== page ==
Lead negotiators on Grand Lucayan sale order forensic audit of deal

Lead negotiators on Grand Lucayan sale order forensic audit of deal
Michael Scott, chairman of Lucayan Renewal Holdings Ltd.

NASSAU, BAHAMAS — Lucayan Renewal Holdings Ltd Chairman Michael Scott has indicated there are “reservations” surrounding the restructured proposal for the sale of the Grand Lucayan resort and whether the deal still represents the best interest of the Bahamian people.

In an interview with Eyewitness News, Scott said an independent forensic audit is being performed to assess the deal.

He said ultimately, he will not sign off on an unfavorable deal and is prepared to explore other options for the sale of the resort.

“Many of us have reservations, particularly those of us on the board, as to whether or not that deal has been subsequently watered down as a result of the impact on the cruise ship industry for example and business generally, [and] as to whether or not the deal as currently negotiated by policymakers in the Cabinet is in the best interest of The Bahamas,” Scott told Eyewitness News.

“So, we are in the process of evaluating that on a forensic basis, meaning cost benefits, so no decision has been made on it.

“We have appointed a team of accountants to evaluate the current structure or revised structure of the deal and to inform us, so we can make appropriate recommendations to the government.”

Scott added, “Not just me, but myself and the entire complement of directors on the board, we are all concerned that we get the best possible deal for the Bahamian people, particularly the people of Grand Bahama.

“That is why many of us are not happy about the present state of the negotiations and we are trying to have it independently evaluated.”

While Scott could not provide a timeline, he acknowledged there is an impetus for the sale.

“I would expect that final advice would come to us sometime around the middle of December,” he said.

“You’re quite right to point out that time is our enemy, not our friend.”

Scott said he does not believe the cruise ship industry will return until next February or March.

Noting that negotiating the deal was a “delicate scenario”, Scott said: “I don’t believe in putting all my hope or hopes in one avenue of negotiation or one [prospective] deal. One has to be flexible and be able to react in accordance with the scenario, which is what this is.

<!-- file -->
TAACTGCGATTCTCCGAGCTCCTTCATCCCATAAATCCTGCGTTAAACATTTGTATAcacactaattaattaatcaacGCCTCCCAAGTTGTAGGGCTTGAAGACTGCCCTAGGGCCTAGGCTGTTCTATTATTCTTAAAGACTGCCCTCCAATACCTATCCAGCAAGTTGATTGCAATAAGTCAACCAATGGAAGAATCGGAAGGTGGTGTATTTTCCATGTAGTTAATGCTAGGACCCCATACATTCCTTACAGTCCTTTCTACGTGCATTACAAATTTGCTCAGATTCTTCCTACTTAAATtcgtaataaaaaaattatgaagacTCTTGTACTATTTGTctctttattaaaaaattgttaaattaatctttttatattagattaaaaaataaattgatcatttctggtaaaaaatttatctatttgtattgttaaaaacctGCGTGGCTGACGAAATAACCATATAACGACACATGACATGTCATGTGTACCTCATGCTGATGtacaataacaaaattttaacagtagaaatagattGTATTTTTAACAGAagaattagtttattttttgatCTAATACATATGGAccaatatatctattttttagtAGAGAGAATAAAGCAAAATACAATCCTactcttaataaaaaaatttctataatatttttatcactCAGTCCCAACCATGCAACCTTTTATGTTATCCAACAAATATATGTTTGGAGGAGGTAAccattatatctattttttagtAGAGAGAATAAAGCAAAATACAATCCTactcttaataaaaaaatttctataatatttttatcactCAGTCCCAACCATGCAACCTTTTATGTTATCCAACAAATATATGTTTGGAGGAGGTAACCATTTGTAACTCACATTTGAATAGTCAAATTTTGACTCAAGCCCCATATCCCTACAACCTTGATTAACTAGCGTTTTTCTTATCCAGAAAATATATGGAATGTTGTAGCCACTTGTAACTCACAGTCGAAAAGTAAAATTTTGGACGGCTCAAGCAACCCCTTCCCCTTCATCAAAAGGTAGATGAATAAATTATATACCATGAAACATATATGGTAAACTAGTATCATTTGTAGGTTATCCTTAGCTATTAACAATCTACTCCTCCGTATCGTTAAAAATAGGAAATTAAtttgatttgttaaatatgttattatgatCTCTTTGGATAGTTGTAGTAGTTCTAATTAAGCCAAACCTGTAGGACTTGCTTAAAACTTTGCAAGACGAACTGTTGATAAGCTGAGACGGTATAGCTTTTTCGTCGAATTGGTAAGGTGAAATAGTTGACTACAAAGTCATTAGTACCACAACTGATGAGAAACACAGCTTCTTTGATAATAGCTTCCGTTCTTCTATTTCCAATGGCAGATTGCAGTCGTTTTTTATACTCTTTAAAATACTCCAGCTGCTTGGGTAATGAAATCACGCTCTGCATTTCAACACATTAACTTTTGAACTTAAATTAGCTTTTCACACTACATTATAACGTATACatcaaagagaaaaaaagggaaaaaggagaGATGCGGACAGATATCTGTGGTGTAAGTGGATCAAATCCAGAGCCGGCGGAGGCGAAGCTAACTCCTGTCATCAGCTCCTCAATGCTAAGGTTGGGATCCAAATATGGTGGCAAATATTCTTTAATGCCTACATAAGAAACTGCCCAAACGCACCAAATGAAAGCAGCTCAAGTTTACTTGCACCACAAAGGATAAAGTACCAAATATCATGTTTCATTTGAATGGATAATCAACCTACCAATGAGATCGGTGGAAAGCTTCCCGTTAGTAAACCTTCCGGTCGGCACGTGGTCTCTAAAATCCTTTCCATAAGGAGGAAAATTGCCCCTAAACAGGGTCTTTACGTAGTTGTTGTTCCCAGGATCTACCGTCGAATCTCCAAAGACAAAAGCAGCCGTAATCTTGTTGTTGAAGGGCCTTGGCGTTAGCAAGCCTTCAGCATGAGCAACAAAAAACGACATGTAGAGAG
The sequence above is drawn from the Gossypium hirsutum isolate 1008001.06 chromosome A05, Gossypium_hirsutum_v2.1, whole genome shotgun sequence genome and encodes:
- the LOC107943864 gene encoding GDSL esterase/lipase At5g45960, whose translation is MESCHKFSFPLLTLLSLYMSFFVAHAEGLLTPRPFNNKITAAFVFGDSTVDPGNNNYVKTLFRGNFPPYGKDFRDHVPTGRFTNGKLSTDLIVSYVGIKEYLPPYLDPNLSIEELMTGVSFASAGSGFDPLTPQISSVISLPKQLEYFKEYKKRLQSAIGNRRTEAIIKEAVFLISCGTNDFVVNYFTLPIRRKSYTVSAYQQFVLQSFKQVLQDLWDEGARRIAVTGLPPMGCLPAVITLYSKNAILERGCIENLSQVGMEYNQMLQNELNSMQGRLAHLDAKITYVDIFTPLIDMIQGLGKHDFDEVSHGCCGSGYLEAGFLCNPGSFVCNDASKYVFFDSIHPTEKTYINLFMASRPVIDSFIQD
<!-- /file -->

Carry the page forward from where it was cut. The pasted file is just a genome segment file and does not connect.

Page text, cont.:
“I was appointed to this job. I am a fiduciary for the company that owns Grand Lucayan on behalf of the government, and by extension, the Bahamian people. I will regard it as my duty, as is every director on the board, that we seek and obtain the best possible use of the hotel as a catalyst for the redevelopment of tourism in Grand Bahama and for The Bahamas.”

In November, Minister of State for Grand Bahama Kwasi Thompson said the government was “feverishly” assessing the amended timelines provided by the developers in order to complete an end-of-year turnover.

The government has not provided details on the amendments proposed.

The government purchased the resort in August 2018.

In March, the government signed a heads of agreement with Bahamas Port Investments Limited, a joint venture between Royal Caribbean International and ITM Group, for the sale of the resort and development of a cruise port at Freeport Harbour that was expected to accommodate three ships in phase one, and up to seven ships in subsequent phases.

The plan also included a casino, water park, restaurant and retail center.

According to officials, the final purchase price was $50 million.

Insurance proceeds and concessions included, the deal is expected to be even to the purchase price of $65 million.

The ongoing COVID-19 pandemic has delayed the sale, according to the government, which has said the developers remain committed to the deal.

The government continues to carry the expense of the resort, though the total cost to-date remains unclear.

More than $10 million was expended during the last fiscal period to assist with debt serving obligations.

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